Building on the momentum of a good round…

Building on the momentum of a good round…

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     You see it all the time. When a pro gets on a roll, they just keep cranking out the birdies and seem to never look back.

     

    As a 12 handicap, hoping to get into the single digits, I was wondering what us mere mortals can do to build on the momentum of a good round?

     

    All too often, I’ll make a par or roll in a nice birdie putt only to duff the next tee shot. I’ve been getting better at just focusing on the shot ahead of me but still struggle at times to keep in the moment and ultimately post a solid score.  Any tips out there?

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    I try and just play each hole 1 at a time. If I have birdied or bogeyed the holes before, I try not to let them affect what I am doing.  MoOst of the time I have played the course before and know where the ball needs to be hit.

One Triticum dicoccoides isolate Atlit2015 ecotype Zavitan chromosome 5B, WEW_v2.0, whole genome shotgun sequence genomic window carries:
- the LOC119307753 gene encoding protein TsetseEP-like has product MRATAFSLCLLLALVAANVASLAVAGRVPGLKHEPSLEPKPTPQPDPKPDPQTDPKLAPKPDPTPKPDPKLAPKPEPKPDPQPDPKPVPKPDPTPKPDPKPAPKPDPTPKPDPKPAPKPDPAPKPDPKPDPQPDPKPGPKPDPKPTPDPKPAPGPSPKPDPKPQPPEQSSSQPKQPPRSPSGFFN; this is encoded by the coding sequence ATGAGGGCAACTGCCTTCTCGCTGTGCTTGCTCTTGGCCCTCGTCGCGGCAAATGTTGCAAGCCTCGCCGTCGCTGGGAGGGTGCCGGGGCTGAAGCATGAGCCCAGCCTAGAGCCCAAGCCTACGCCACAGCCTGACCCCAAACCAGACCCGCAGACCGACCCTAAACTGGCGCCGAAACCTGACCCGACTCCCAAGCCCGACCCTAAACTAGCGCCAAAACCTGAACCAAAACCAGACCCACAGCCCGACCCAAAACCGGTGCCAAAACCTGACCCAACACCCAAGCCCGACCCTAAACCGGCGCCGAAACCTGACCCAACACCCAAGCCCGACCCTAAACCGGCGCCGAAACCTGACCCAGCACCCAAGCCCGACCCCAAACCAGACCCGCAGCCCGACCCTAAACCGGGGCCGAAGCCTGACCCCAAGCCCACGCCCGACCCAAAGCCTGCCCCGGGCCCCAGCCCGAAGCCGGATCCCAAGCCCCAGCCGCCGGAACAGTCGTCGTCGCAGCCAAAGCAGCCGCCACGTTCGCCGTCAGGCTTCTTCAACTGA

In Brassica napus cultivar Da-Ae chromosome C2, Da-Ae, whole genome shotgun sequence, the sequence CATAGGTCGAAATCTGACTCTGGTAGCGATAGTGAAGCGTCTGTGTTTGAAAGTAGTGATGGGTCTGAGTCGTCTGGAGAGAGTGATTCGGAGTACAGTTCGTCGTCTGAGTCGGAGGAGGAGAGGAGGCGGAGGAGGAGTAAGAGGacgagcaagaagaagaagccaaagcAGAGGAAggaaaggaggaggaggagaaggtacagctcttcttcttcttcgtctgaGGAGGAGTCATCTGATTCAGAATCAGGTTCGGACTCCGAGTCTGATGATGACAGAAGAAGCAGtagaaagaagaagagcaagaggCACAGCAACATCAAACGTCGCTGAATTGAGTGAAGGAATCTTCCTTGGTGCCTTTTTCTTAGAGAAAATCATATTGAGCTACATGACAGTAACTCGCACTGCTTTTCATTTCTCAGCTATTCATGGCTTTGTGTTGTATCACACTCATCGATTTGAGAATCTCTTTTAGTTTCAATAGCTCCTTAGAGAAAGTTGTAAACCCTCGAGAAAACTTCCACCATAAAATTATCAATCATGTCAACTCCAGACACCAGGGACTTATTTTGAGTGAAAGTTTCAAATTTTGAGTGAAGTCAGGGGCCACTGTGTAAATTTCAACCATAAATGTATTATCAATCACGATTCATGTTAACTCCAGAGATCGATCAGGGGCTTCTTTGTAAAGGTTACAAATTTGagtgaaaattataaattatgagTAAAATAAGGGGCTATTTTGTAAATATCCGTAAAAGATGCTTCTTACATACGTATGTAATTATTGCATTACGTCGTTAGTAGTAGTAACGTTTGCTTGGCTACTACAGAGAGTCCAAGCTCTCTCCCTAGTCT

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    MD, a good question.

    What moved me from a 12+ to a 7 handicap was work on the putting green, and not merely putting the ball. My golf professional at the time told me to use the Harvey Penick strategy of learning the consequences of each shot. The drill goes like this;

    Take one ball and chip it to a location on the putting surface. Then take your putter and get the ball into the hole. The key learning is that you want to have no more than 2 shots to get from off the green into the cup. As most pros will tell you, the most shots in a round are squandered on or near the green. So the "consequence" of each shot is really what helps train you to stop the bogeys and get to pars with pitching development.

    And trust me, once you pitch them close and drop a par this way, your confidence will soar. As I said, once I got this drilled into my thinking, I was able to quickly drop scores and my handicap. Good luck!